“The government does not see the possibility of the coronavirus flowing into North Korea from South Korea,” the Unification Ministry’s deputy spokesperson Cha Deok-cheol said in a regular briefing.
Steps to clamp down on anti-North leaflets
Cheong Seong-chang, director of the Center for North Korean Studies at the Sejong Institute, viewed that North Korea will use the occasion to step up efforts to crack down on balloon-lifted anti-North Korea leaflets spread in the border areas.
The regime will also ramp up punishment on those who come across propaganda leaflets to minimize the impact of the psychological warfare against North Korea.
“Although North Korea did not make any explicit mention, the announcement intends to make North Korean people believe that COVID-19 flew into North Korea through dollars and items accompanied with anti-North Korea leaflets that were sent by defector groups in South Korea,” Cheong said.
“North Korea is expected to respond very sternly to the distribution of anti-North Korea leaflets by defectors groups given that North Korea practically shifts responsibility for the COVID-19 inflow to South Korea.”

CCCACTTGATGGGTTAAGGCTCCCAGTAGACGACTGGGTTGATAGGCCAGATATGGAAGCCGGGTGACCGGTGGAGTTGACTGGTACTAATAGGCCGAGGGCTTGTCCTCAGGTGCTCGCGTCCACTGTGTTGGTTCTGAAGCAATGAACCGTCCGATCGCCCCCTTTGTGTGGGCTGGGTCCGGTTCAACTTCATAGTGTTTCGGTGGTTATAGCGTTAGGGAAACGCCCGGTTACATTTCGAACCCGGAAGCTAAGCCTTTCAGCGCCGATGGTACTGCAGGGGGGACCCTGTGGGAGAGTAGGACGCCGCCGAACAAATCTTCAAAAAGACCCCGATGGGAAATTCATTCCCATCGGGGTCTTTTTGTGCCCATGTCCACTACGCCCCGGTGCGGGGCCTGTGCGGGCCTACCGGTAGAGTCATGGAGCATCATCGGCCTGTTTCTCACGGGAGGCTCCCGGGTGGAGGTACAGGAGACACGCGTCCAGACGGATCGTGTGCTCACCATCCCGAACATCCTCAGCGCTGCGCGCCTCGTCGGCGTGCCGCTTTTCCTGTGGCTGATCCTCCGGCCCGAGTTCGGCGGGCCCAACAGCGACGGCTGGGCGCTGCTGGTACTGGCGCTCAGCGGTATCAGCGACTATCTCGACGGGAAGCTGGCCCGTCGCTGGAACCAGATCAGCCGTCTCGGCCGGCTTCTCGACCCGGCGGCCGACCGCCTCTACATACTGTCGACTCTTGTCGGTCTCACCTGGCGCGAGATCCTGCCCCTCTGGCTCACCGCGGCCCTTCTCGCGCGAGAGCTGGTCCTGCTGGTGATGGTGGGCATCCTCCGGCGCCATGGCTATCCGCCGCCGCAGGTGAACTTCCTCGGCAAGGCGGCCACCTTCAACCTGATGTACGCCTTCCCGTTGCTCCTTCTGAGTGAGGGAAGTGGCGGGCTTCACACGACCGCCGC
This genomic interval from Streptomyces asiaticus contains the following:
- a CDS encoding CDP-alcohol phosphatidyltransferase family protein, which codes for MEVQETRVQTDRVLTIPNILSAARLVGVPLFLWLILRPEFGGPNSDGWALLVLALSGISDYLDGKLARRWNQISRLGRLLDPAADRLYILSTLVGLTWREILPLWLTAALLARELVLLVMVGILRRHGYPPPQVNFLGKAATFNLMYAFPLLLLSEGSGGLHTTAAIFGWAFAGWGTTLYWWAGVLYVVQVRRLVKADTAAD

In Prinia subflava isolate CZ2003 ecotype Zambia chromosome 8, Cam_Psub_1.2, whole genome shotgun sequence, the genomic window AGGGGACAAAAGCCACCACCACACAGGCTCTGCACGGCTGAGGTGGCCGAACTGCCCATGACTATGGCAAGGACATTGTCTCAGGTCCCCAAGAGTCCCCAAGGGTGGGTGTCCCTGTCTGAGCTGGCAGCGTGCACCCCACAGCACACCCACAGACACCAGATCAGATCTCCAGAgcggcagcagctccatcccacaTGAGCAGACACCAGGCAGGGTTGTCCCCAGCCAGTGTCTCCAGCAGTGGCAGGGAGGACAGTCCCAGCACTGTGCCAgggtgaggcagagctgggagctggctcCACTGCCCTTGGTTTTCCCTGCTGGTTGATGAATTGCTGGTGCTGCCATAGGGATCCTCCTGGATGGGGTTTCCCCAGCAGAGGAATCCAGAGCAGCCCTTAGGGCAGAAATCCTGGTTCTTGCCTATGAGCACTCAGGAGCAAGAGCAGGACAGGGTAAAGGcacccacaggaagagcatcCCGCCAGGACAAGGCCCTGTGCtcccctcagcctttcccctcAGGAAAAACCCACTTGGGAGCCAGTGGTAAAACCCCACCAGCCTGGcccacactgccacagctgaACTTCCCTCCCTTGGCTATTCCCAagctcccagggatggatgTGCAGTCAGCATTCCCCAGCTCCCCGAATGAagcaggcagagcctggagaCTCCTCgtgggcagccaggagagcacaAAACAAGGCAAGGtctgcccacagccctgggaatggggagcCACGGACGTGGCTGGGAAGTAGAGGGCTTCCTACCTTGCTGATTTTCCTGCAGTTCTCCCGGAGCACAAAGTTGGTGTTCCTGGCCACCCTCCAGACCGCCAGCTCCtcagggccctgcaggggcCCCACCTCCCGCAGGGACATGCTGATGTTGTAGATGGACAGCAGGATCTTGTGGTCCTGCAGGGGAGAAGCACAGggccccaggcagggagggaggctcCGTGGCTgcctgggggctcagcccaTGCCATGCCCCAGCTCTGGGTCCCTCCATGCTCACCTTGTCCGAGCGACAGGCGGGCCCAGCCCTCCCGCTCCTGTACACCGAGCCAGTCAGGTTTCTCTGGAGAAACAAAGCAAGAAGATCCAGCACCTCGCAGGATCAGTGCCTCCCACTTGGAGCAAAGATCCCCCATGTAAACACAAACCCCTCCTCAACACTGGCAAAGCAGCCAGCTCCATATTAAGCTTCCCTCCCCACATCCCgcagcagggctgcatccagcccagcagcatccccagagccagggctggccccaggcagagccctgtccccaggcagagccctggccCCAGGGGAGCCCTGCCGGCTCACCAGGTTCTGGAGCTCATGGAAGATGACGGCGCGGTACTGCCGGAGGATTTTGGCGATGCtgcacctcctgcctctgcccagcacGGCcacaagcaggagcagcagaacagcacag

The two Koreas previously agreed to stop the spread of propaganda leaflets along the border in the April 27 Panmunjom Declaration forged between former President Moon Jae-in and North Korean leader Kim Jong-un in 2018. The law banning the spread of anti-North Korean leaflets along the inter-Korean border took effect in March 2021 in South Korea.
But the Kim Jong-un regime has launched blistering criticism of the South Korean government’s continuing abortive attempts to stop civic groups from sending balloons carrying propaganda leaflets into North Korea.
Shifting blame, setting the tone
Seoul-based experts have viewed that North Korea is seeking to shift the blame for the outbreak and spread of COVID-19 to South Korea for political ends and to reinforce the Kim Jong-un regime’s leadership.